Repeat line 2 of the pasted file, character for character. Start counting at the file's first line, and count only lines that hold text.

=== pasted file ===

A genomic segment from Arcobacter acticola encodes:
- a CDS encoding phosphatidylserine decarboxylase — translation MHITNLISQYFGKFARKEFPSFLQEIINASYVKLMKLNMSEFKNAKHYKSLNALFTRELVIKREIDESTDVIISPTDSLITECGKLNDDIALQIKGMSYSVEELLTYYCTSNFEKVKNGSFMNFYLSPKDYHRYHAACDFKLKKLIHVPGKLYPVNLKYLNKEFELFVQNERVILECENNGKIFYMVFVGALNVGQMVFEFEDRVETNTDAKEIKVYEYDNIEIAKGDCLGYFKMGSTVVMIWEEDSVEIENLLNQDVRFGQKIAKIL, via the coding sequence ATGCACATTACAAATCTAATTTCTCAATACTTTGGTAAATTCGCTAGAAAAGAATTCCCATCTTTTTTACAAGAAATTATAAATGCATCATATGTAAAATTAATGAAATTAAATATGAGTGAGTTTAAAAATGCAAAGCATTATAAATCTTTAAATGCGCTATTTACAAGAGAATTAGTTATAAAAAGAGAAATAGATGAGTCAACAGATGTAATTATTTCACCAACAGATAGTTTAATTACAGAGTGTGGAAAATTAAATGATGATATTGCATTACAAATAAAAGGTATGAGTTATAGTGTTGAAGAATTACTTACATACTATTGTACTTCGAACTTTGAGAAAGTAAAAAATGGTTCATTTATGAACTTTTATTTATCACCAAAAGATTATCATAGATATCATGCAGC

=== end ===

- a CDS encoding phosphatidylserine decarboxylase — translation MHITNLISQYFGKFARKEFPSFLQEIINASYVKLMKLNMSEFKNAKHYKSLNALFTRELVIKREIDESTDVIISPTDSLITECGKLNDDIALQIKGMSYSVEELLTYYCTSNFEKVKNGSFMNFYLSPKDYHRYHAACDFKLKKLIHVPGKLYPVNLKYLNKEFELFVQNERVILECENNGKIFYMVFVGALNVGQMVFEFEDRVETNTDAKEIKVYEYDNIEIAKGDCLGYFKMGSTVVMIWEEDSVEIENLLNQDVRFGQKIAKIL, via the coding sequence ATGCACATTACAAATCTAATTTCTCAATACTTTGGTAAATTCGCTAGAAAAGAATTCCCATCTTTTTTACAAGAAATTATAAATGCATCATATGTAAAATTAATGAAATTAAATATGAGTGAGTTTAAAAATGCAAAGCATTATAAATCTTTAAATGCGCTATTTACAAGAGAATTAGTTATAAAAAGAGAAATAGATGAGTCAACAGATGTAATTATTTCACCAACAGATAGTTTAATTACAGAGTGTGGAAAATTAAATGATGATATTGCATTACAAATAAAAGGTATGAGTTATAGTGTTGAAGAATTACTTACATACTATTGTACTTCGAACTTTGAGAAAGTAAAAAATGGTTCATTTATGAACTTTTATTTATCACCAAAAGATTATCATAGATATCATGCAGC